Researchers at DuPont say they envisage many possible uses for a new biosilk material. They say that earthquake-resistant suspension bridges hung from cables of synthetic spider silk fibres may become a reality. Stronger ropes, safer seat belts, shoe soles that do not wear out so quickly and tough new clothing are among the other applications. Biochemists such as Lewis see the potential range of uses of biosilk as almost limitless. ‘It is very strong and retains elasticity: there are no man-made materials that can mimic both these properties. It is also a biological material with all the advantages that have over petrochemicals,’ he says.


At DuPont’s laboratories, Dorsch is excited by the prospect of new super-strong materials but he warns they are many years away. ‘We are at an early stage but theoretical predictions are that we will wind up with a very strong, tough material, with an ability to absorb shock, which is stronger and tougher than the man-made materials that are conventionally available to us,’ he says.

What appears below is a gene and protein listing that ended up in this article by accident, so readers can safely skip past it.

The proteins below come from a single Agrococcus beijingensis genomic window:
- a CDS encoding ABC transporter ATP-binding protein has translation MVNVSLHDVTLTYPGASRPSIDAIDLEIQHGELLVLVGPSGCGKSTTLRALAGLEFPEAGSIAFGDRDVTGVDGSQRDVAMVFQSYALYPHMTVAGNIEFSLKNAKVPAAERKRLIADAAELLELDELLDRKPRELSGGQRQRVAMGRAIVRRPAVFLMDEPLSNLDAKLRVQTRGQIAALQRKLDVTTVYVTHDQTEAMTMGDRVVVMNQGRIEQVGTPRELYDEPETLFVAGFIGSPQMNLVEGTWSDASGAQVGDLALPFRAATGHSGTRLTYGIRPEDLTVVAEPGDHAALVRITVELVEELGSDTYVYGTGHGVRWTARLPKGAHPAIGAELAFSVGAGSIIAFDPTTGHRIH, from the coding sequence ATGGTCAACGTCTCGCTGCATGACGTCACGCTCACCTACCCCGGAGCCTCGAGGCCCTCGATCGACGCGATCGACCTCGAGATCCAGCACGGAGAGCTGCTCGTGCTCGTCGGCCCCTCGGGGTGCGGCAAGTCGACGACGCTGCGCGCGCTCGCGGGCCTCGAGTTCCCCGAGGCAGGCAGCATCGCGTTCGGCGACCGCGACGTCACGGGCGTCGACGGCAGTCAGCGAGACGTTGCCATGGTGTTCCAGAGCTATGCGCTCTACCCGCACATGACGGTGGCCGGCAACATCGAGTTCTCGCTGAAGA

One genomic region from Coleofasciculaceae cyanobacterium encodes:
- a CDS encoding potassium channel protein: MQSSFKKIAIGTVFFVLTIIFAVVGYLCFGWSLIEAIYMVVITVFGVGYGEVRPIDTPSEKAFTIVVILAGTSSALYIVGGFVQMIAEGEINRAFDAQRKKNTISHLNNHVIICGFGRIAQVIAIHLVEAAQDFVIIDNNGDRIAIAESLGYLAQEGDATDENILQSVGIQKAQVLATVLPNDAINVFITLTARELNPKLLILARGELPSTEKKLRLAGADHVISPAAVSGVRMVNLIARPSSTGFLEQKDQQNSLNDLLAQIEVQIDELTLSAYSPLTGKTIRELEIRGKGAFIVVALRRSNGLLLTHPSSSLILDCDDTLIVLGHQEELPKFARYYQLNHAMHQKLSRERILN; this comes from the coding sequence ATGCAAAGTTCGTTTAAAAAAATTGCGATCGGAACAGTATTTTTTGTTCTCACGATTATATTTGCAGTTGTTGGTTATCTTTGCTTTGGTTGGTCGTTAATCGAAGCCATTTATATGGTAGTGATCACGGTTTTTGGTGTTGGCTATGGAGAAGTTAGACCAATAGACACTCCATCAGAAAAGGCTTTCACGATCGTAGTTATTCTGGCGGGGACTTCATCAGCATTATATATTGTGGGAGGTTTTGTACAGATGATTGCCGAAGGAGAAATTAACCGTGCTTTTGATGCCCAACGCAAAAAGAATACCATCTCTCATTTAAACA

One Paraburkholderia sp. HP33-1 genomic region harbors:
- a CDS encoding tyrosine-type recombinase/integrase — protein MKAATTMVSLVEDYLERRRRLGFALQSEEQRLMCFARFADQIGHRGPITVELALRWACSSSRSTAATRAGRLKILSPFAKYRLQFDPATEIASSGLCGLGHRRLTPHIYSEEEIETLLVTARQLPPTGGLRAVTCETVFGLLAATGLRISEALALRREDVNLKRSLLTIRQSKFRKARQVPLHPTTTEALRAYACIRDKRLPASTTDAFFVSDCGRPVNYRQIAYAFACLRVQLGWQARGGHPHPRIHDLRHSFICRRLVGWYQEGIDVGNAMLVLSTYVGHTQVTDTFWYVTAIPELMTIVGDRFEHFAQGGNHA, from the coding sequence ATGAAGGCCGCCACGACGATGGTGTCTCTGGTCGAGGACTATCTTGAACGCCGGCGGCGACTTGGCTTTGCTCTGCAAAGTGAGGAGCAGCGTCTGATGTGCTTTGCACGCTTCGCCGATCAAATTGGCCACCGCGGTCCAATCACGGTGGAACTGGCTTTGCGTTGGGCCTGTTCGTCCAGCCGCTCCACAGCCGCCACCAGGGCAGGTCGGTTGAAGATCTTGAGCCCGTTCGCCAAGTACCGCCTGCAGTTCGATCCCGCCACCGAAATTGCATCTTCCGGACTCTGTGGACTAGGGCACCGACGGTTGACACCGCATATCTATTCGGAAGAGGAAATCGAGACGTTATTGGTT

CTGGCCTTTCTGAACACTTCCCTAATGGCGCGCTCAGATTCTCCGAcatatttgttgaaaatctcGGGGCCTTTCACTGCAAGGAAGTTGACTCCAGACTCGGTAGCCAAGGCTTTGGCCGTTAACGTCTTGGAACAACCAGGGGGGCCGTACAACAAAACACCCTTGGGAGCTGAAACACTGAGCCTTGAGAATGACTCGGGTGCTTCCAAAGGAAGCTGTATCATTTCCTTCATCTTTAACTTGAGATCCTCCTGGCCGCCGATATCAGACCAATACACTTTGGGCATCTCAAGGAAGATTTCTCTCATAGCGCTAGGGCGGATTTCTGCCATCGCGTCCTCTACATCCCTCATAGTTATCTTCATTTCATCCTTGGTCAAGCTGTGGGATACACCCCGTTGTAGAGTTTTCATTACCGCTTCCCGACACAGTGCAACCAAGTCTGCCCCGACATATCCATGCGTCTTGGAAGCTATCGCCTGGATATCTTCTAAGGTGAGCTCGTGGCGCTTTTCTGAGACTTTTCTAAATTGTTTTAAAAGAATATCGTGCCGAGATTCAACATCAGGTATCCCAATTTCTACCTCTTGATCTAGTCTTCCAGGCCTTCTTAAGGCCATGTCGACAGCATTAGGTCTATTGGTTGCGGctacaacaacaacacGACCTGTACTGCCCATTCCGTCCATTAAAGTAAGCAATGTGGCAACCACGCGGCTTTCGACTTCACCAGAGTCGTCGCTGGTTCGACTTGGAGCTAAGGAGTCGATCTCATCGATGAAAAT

The spider is not the only creature that has aroused the interest of material scientists. They have also become envious of the natural adhesive secreted by the sea mussel. It produces a protein adhesive to attach itself to rocks. It is tedious and expensive to extract the protein from the mussel, so researchers have already produced a synthetic gene for use in surrogate bacteria.



Questions 1-5

Reading Passage 1 has nine paragraphs, A-I

Which paragraph contains the following information?

Write the correct letter, A-I, in boxes 1-5 on your answer sheet.

1   a comparison of the ways two materials are used to replace silk-producing glands